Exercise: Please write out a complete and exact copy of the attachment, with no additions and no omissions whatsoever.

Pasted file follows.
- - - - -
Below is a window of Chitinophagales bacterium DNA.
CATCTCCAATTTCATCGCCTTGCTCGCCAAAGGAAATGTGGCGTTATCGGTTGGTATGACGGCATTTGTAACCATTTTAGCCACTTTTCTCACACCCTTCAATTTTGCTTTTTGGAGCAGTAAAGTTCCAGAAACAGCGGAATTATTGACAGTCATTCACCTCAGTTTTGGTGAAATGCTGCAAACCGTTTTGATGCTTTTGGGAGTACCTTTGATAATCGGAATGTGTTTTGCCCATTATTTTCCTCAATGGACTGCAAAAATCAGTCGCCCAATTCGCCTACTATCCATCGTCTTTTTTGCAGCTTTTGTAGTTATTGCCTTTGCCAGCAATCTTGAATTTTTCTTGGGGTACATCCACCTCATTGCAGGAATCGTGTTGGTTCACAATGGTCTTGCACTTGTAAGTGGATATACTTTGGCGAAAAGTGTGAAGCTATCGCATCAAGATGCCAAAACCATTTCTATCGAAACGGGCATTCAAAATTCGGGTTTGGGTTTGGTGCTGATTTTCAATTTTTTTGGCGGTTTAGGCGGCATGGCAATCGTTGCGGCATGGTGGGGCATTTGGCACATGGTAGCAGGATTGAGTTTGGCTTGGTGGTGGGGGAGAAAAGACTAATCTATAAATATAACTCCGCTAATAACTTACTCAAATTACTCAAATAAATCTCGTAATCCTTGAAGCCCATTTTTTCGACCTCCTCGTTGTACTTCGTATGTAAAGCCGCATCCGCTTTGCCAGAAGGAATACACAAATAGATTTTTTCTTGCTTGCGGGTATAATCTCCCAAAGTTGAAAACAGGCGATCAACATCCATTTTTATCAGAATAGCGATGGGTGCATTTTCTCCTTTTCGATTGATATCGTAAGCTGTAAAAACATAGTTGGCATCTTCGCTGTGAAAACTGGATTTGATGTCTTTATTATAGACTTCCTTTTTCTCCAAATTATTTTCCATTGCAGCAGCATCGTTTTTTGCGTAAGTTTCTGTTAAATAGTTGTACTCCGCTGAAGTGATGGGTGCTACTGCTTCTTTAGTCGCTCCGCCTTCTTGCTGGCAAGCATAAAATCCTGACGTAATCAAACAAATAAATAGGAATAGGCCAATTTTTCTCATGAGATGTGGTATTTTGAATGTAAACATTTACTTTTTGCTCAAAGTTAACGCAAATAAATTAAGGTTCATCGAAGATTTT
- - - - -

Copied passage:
Below is a window of Chitinophagales bacterium DNA.
CATCTCCAATTTCATCGCCTTGCTCGCCAAAGGAAATGTGGCGTTATCGGTTGGTATGACGGCATTTGTAACCATTTTAGCCACTTTTCTCACACCCTTCAATTTTGCTTTTTGGAGCAGTAAAGTTCCAGAAACAGCGGAATTATTGACAGTCATTCACCTCAGTTTTGGTGAAATGCTGCAAACCGTTTTGATGCTTTTGGGAGTACCTTTGATAATCGGAATGTGTTTTGCCCATTATTTTCCTCAATGGACTGCAAAAATCAGTCGCCCAATTCGCCTACTATCCATCGTCTTTTTTGCAGCTTTTGTAGTTATTGCCTTTGCCAGCAATCTTGAATTTTTCTTGGGGTACATCCACCTCATTGCAGGAATCGTGTTGGTTCACAATGGTCTTGCACTTGTAAGTGGATATACTTTGGCGAAAAGTGTGAAGCTATCGCATCAAGATGCCAAAACCATTTCTATCGAAACGGGCATTCAAAATTCGGGTTTGGGTTTGGTGCTGATTTTCAATTTTTTTGGCGGTTTAGGCGGCATGGCAATCGTTGCGGCATGGTGGGGCATTTGGCACATGGTAGCAGGATTGAGTTTGGCTTGGTGGTGGGGGAGAAAAGACTAATCTATAAATATAACTCCGCTAATAACTTACTCAAATTACTCAAATAAATCTCGTAATCCTTGAAGCCCATTTTTTCGACCTCCTCGTTGTACTTCGTATGTAAAGCCGCATCCGCTTTGCCAGAAGGAATACACAAATAGATTTTTTCTTGCTTGCGGGTATAATCTCCCAAAGTTGAAAACAGGCGATCAACATCCATTTTTATCAGAATAGCGATGGGTGCATTTTCTCCTTTTCGATTGATATCGTAAGCTGTAAAAACATAGTTGGCATCTTCGCTGTGAAAACTGGATTTGATGTCTTTATTATAGACTTCCTTTTTCTCCAAATTATTTTCCATTGCAGCAGCATCGTTTTTTGCGTAAGTTTCTGTTAAATAGTTGTACTCCGCTGAAGTGATGGGTGCTACTGCTTCTTTAGTCGCTCCGCCTTCTTGCTGGCAAGCATAAAATCCTGACGTAATCAAACAAATAAATAGGAATAGGCCAATTTTTCTCATGAGATGTGGTATTTTGAATGTAAACATTTACTTTTTGCTCAAAGTTAACGCAAATAAATTAAGGTTCATCGAAGATTTT